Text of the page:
Baroness O’Neill of Bengarve, past President of the British Academy and fellow of the Royal Society, and co-chair of the ALLEA Working Group Truth, Trust and Expertise, reflects on the contradictions of public opinion and actual behaviour vis-a-vis the alleged loss of trust in science and experts.
Do we witness a loss of trust in science and expertise today?
I personally have been working on trust and trustworthiness for about 15 years. It has become a much hotter topic because of the widespread perception that people are claiming not to trust experts and not to trust science. However, I am quite sure most members of the public don’t claim any such thing: people who have a tooth problem still want an expert dentist rather than a car mechanic when they want to have that problem fixed. People do not generally reject expertise of all sorts, but they tend to snipe at certain sorts of expertise.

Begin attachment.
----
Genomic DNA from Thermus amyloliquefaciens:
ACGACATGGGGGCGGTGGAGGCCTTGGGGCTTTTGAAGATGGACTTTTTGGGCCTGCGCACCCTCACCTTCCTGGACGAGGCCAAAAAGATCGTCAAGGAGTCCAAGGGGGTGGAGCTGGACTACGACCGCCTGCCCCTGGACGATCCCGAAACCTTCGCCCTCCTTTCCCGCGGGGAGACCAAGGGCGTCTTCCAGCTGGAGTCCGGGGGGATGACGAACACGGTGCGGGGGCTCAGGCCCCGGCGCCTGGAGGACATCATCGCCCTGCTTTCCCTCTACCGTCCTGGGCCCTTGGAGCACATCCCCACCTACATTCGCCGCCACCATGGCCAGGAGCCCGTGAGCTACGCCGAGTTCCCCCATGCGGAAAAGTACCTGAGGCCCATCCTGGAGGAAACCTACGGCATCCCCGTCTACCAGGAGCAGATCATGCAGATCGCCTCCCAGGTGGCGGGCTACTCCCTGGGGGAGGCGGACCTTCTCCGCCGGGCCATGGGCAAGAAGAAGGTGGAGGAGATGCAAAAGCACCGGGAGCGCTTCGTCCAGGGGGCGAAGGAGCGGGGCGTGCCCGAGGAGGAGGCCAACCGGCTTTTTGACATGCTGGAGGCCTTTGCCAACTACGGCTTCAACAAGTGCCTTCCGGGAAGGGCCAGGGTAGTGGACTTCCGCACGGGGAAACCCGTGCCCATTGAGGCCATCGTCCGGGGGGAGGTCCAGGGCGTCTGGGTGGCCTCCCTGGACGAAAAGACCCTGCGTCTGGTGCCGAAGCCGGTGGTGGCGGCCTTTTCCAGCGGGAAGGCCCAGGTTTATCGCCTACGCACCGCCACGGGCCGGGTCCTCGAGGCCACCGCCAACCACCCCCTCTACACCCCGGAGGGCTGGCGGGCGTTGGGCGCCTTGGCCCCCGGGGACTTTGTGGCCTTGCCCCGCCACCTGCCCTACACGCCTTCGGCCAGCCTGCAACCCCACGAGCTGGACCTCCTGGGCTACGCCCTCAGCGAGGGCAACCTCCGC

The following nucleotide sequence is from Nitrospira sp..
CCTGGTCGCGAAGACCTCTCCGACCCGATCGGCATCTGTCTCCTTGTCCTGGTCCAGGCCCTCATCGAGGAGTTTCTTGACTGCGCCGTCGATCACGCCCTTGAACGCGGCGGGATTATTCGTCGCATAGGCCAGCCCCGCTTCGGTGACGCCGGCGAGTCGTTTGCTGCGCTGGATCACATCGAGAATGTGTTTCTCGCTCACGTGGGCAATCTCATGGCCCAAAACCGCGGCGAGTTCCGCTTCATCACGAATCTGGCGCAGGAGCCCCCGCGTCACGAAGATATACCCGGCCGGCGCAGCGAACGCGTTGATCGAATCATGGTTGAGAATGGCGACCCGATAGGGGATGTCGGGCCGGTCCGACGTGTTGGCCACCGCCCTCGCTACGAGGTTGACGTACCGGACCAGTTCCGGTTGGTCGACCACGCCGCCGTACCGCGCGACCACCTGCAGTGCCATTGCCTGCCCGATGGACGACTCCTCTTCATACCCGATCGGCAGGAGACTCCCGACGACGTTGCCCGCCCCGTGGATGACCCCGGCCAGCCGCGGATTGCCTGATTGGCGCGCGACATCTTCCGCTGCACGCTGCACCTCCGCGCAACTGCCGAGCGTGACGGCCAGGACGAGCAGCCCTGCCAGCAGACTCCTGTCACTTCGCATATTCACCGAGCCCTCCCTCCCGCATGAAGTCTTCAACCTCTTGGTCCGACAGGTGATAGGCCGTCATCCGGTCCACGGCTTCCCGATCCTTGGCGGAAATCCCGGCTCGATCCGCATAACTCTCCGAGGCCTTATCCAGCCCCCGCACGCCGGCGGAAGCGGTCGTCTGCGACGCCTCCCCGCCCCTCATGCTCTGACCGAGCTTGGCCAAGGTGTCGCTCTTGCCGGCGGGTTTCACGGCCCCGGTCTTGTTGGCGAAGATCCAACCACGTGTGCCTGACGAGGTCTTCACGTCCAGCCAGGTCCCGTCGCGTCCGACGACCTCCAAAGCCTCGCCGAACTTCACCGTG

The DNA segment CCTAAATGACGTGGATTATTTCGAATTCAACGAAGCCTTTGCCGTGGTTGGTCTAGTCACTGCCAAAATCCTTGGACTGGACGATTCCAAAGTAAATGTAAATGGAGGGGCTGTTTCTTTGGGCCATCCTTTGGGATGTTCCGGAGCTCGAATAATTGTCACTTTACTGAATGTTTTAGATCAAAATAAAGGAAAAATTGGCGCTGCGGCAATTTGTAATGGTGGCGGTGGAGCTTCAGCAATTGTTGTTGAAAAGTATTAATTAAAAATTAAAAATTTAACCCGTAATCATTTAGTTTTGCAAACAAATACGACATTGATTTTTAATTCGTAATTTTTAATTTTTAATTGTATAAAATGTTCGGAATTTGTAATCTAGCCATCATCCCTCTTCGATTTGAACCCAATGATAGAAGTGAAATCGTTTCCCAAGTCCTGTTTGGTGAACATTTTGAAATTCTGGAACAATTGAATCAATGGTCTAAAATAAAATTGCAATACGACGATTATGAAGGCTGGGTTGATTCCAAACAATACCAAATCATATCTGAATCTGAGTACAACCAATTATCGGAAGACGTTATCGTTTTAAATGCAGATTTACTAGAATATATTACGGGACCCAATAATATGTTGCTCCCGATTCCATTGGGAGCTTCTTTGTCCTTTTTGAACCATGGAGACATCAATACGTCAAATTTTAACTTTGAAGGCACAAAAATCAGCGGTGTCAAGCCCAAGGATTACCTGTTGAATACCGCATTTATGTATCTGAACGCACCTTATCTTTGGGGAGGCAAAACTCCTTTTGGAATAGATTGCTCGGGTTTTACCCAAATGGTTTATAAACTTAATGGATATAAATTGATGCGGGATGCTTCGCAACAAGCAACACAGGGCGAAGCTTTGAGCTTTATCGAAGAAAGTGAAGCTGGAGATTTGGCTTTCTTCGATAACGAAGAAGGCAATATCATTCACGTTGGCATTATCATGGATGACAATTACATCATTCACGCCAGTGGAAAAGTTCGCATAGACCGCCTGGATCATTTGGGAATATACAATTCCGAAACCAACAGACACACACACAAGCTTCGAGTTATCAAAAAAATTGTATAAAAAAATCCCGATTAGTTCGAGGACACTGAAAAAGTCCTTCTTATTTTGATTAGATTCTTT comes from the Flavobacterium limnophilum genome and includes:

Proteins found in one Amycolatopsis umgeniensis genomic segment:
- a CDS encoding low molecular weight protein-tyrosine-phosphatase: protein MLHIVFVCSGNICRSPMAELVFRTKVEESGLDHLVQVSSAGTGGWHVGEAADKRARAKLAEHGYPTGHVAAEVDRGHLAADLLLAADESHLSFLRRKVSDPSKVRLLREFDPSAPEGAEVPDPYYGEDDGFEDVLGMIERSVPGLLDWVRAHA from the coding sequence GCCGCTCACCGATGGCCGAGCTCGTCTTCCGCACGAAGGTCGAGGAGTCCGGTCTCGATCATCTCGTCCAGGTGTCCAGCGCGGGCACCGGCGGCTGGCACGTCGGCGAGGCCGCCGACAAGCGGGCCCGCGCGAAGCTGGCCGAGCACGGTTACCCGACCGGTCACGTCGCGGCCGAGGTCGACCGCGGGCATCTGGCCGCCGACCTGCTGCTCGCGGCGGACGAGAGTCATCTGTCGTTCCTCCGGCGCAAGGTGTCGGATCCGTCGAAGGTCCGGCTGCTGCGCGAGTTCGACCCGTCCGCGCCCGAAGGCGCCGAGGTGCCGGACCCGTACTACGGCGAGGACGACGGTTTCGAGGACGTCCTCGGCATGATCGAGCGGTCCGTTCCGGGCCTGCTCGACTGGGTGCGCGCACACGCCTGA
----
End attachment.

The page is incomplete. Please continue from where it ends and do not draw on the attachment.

What sorts of expertise do people tend to mistrust?
You hear some people say that they do not trust scientists and technology, but the same people certainly pay large amounts of money to have the latest tech devices. Some people claim not to trust doctors, yet as soon as they get sick, they want to be treated by the best specialists available. People also claim not to trust bankers, but they most likely have a bank account. There is a great difference between what people say and what people are actually doing. I do not think there is much evidence that people do not trust other individuals with appropriate expertise for different tasks, but they claim to mistrust, and they very often have a suspicious or hostile attitude to certain scientists and researchers. In addition, if we look at the polls, people claim not to trust all sorts of people, the least trustworthy being politicians, and the most trustworthy being nurses.
Why is there such a mismatch between people’s stated opinions and their actions?